Middle School

Reconciliation Week

Reconciliation week began on Wednesday 27 May. In the Middle School, during Tutor time, students have been exploring significant political and historical moments in our Indigenous peoples battle for equality and recognition. 

To make it significant, relevant and engaging for our students I asked Mr John McCall, Learning Area for English, and Mark McGarry, TRT and Supervision Manager, who are both excellent musicians, if they would perform the Paul Kelly song, “From Little Things Big Things Grow’, for our virtual Middle School assembly, which they did. Accompanied by John’s brother-in-law, Julian Ferraretto, on violin (John performs with the Adelaide Symphony Orchestra) they produced a very passionate version of Paul Kelly’s magnificent song about the indigenous Gurindji elder Vincent Lingiari.

The story of Vincent Lingiari AM, as the song lyrics tell us, is about the battle of a quietly spoken, and humble man against the Vestey Group, a powerful British Beef Company. Vincent with 200 indigenous stockmen initially went on strike because of the inequity in wages. They were receiving one fifth of the wage of the non-indigenous stockmen. It grew to be a battle for the Gurindji people’s right to their land. The battle lasted 9 years and eventually, in 1975, the then Prime Minister, Gough Whitlam, acknowledged the Gurindji people's right to land and handed over the leasehold title to the Gurindji people.

In 1977 Vincent Lingiari was made a Member of the Order of Australia for his contribution to Aboriginal rights and for being a role model to all Australians.

It is a significant story in the history of Australia and one of many stories that we want our students to be aware, and to understand the significance of, so they may one day help to forge the way to fixing the disparity between our First Nations people, and the wider Australian community.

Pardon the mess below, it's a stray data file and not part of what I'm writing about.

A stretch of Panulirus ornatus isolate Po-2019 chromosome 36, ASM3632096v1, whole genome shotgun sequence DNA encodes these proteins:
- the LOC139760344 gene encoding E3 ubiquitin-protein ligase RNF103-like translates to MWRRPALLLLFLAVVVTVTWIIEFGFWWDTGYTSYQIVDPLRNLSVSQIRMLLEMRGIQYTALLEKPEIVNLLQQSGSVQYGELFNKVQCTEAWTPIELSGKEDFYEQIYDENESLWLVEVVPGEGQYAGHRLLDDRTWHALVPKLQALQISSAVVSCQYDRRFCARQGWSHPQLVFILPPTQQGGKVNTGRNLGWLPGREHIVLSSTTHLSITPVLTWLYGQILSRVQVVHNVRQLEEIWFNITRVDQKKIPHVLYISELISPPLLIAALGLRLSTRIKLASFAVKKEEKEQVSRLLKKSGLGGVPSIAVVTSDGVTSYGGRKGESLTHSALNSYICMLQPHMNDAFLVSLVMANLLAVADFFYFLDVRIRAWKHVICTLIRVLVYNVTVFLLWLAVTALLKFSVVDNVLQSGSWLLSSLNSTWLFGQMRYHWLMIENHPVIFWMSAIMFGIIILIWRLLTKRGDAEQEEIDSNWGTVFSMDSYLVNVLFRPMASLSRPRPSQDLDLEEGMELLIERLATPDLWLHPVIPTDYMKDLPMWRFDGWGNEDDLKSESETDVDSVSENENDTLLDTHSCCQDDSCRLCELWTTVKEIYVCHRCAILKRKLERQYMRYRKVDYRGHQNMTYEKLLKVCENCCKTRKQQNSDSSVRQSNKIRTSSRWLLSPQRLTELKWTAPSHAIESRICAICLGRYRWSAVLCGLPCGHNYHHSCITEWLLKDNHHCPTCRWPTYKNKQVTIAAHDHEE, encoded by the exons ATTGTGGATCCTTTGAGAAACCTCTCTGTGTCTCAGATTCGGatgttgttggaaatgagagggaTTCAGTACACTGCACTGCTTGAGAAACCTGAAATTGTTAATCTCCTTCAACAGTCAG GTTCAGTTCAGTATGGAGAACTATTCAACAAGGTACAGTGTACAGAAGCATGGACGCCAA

Click HERE to see and hear John McCall and Mark McGarry (with John’s brother in-law,) performing Paul Kelly’s ‘From Little Things Big Things Grow’ for Reconciliation Week.

House Chant Videos

And now to announce the Middle School House Chant video winner, with points going toward the House Spirit Cup. The judging was difficult as all the videos were impressive, so I enlisted Rev Tracey to provide her expert opinion.  Each House video had its merits in different areas and all the House chants are impressive. It will be exciting to hear the House chants in action at Rungie Cup and other House events. 

The winner of the House chant video is Moore-Sunter, followed closely in second place by Cawthorne-Nicholls. Third place goes to Bleby-Howard and fourth to Kennion-Miller.

Congratulations to the Middle School Moore-Sunter House!

Homework Club

The Middle School Homework Club is starting up again from this week.  The Inclusive Education Team are offering study support for Years 7-12 on a Tuesday night in the Centre for Senior Learning from 3.45pm until 4.30.

On Wednesday, Middle School teaching staff have volunteered to run homework support in Room MS2.6 from 3.45pm until 4.30pm.

Students wishing to attend the Homework Club on either the Tuesday or Wednesday afternoon, simply need to turn up with their books and diary. If they are having difficulties with any aspect of their homework, they will be able to receive teacher support.

Uniform

The boys’ grey trousers are now available for purchase from the Uniform shop, so we are expecting more students to be wearing their winter uniform.

To clarify our current uniform expectations, students are to wear their winter uniform on any day that they do not have a PE class or sport practice. When students have PE or sports practice, they are to wear their PE uniform for the entire day, as we still do not want students gathering in the changerooms.

Parent support with the correct wearing of the winter uniform is always appreciated. We expect students will wear their uniform with pride ensuring their top button is done up, shirts tucked in and the boys wearing grey, not white, socks.

Paul Ryan

Head of Middle School